Once again, I’d like to thank everyone who has emailed, messaged, or tweeted at me since my book Dead Companies Walking came out. I’ve tried to reply directly to as many folks as possible but running my fund has taken up most of my time and attention, so I thought I would post my responses to a few interesting questions, comments, and criticisms I’ve received in recent weeks here. Unfortunately, I couldn’t fit everything into one post, so I had to break my responses up into two parts. I’ll post the second half on Wednesday.
First up, an email from a reader named Greg:
“I am a private investor who has been investing on the long side for most of my career. I’ve almost finished your excellent book, ‘Dead Companies Walking,’ and it has inspired me to start trading the short side as well. My immediate question is: Where do you find all the good ideas? It’s fairly easy to find long ideas in places like Value Investor’s Club (of which I am a member), or the published portfolio lists of hedge fund managers. But where do you get quality short ideas? Thanks for your help with this!”
Two high profile commodity companies filed for bankruptcy last week. The first was St. Louis-based coal producer Peabody Energy (BTU). Peabody was the latest coal producer to file, following Arch Coal, Alpha Natural Resources, Patriot Coal, and Walter Energy. BTU quickly fell below $1 on the news. Just a few years ago, Peabody’s market capitalization exceeded $20 billion. On Wednesday, Houston offshore oil producer Energy XXI (EXXI) joined Peabody in bankruptcy court. Four years ago, EXXI was a $32 stock. On Thursday, the day after it announced its bankruptcy filing, it closed at 12 cents.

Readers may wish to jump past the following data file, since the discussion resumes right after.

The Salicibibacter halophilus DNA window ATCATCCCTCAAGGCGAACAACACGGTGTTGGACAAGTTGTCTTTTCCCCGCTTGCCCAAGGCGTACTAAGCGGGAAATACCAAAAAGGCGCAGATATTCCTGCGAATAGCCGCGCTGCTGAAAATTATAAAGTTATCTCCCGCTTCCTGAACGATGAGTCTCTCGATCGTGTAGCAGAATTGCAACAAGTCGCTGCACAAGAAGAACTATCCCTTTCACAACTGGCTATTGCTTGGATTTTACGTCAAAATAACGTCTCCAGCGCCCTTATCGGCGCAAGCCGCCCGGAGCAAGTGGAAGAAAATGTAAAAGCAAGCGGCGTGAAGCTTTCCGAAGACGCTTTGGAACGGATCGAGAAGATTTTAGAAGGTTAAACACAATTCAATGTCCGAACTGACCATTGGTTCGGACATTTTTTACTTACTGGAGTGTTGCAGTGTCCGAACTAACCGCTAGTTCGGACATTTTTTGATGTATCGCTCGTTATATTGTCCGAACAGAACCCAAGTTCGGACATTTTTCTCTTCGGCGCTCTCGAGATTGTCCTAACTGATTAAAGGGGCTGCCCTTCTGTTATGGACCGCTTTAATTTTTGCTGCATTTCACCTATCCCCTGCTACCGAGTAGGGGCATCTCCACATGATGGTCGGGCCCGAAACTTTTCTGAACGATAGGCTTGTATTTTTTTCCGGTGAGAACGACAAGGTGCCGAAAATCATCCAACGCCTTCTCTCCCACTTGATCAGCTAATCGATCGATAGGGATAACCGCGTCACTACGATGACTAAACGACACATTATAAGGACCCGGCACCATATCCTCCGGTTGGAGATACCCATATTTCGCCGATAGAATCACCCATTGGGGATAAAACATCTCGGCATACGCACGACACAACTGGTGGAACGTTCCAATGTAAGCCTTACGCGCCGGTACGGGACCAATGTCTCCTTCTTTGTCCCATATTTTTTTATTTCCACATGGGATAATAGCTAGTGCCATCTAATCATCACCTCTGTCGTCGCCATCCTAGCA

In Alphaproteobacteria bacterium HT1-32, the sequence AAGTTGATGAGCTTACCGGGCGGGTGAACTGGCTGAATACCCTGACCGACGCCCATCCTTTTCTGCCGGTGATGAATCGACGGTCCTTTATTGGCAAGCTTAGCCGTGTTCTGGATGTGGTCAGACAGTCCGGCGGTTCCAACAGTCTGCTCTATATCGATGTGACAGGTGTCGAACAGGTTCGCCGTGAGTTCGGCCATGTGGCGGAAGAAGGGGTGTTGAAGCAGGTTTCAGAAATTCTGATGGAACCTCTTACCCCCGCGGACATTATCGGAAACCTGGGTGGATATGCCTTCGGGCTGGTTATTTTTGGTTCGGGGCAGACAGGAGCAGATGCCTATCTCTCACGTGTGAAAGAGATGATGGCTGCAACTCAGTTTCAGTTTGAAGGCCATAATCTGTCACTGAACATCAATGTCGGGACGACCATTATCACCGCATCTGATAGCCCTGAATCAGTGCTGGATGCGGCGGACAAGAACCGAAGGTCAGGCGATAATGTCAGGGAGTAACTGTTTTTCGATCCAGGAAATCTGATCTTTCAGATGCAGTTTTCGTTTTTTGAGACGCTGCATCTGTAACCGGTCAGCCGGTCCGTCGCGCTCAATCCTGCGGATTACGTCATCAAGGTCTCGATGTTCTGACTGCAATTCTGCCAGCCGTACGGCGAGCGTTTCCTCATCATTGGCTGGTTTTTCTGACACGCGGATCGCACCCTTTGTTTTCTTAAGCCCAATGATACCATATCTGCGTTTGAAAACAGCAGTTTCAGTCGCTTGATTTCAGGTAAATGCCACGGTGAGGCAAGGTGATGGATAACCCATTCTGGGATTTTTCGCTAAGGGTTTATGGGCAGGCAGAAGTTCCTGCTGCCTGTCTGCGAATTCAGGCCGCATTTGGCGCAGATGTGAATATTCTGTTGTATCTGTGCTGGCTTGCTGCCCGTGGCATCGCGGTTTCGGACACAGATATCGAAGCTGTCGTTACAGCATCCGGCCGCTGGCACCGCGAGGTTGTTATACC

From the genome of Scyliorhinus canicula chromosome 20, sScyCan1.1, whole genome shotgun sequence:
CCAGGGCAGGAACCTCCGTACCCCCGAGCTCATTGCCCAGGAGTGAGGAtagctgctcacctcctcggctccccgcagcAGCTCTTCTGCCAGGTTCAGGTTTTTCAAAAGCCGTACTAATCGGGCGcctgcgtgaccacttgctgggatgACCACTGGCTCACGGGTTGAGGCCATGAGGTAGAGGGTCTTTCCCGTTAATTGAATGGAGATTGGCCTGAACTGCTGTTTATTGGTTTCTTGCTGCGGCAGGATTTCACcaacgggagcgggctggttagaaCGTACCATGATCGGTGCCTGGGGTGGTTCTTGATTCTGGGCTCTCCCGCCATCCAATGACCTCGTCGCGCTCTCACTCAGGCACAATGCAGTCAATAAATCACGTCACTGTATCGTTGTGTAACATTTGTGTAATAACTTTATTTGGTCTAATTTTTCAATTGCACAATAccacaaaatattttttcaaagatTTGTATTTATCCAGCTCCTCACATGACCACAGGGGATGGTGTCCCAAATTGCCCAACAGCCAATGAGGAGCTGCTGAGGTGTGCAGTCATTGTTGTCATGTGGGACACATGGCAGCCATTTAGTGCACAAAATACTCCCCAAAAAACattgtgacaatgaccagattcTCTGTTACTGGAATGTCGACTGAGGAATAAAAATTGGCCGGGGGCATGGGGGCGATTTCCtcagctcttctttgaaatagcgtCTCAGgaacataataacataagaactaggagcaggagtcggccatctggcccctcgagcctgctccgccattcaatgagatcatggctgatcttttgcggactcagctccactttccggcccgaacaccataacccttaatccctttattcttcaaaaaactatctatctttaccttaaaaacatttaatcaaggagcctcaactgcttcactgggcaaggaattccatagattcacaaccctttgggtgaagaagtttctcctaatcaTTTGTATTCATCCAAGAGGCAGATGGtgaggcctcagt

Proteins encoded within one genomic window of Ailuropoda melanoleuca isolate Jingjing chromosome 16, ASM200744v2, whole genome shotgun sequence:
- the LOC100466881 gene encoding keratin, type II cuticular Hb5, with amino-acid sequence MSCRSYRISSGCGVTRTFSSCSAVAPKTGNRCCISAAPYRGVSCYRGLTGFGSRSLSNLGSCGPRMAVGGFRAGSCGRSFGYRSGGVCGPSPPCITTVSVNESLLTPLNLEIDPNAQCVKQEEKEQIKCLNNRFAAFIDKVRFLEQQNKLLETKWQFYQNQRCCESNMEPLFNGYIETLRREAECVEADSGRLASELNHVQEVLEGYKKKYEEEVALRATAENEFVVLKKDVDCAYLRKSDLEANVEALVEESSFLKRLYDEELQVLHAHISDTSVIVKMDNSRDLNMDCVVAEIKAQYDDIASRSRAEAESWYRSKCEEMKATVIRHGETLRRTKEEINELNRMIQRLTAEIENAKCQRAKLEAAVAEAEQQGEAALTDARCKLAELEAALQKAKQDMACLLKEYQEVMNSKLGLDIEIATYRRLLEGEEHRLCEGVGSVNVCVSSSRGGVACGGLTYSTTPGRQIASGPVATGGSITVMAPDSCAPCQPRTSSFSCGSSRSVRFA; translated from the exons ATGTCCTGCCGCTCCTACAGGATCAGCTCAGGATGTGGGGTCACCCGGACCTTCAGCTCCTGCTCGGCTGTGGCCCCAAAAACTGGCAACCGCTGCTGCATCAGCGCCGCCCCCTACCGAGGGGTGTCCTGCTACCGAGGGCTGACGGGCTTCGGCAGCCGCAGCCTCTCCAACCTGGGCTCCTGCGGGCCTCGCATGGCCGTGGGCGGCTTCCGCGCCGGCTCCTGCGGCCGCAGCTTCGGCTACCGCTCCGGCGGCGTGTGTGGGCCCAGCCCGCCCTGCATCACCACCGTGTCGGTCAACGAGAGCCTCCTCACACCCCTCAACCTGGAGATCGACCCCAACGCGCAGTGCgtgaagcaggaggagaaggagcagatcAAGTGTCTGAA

Ever since oil cratered to $26/barrel on February 11th, prices have steadily inched higher. West Texas Intermediate has now climbed into the $40/barrel range. Not surprisingly, energy stocks have kept pace, with many service companies and independent producers hitting year-to-date highs. Unfortunately for some energy firms, however, this recovery will probably be too little, too late.
Shake Shack, like GoPro and Fitbit, was once a high-flying, wildly valued cult stock whose shareholders loved the company’s products. Yesterday, that affair ended abruptly, with SHAK falling $5 to $37 on disappointing guidance for 2016. The former fast casual darling is now down 60 percent from its $97 peak last May. Investors who look at price, and not valuations, might think this is a good entry point.
Last week, USA Today reported that an unbelievable 359 stocks on major exchanges are now below one dollar, up from 222 just two months ago. To put that number in perspective, twenty years ago only 60 stocks on major exchanges were “hat sized,” or trading for fractions of a buck. At the end of 2008, during the worst depths of the financial crisis, there were only 242 sub-$1 stocks:
With yesterday’s 300-point collapse, the Dow is now down 7.3 percent since January 1st. Other indexes have cratered as well. The smaller company Russell 2000 has shed over 11 percent. In the midst of this carnage, investors are understandably searching for “safe haven” stocks that generate dividends, are inexpensive, and offer less volatility than the overall market. Unfortunately, these ports in the storm are few and far between at the moment. People are looking for any excuse to sell stocks right now, which means anyone looking to buy has to be particularly sensitive to headline risk.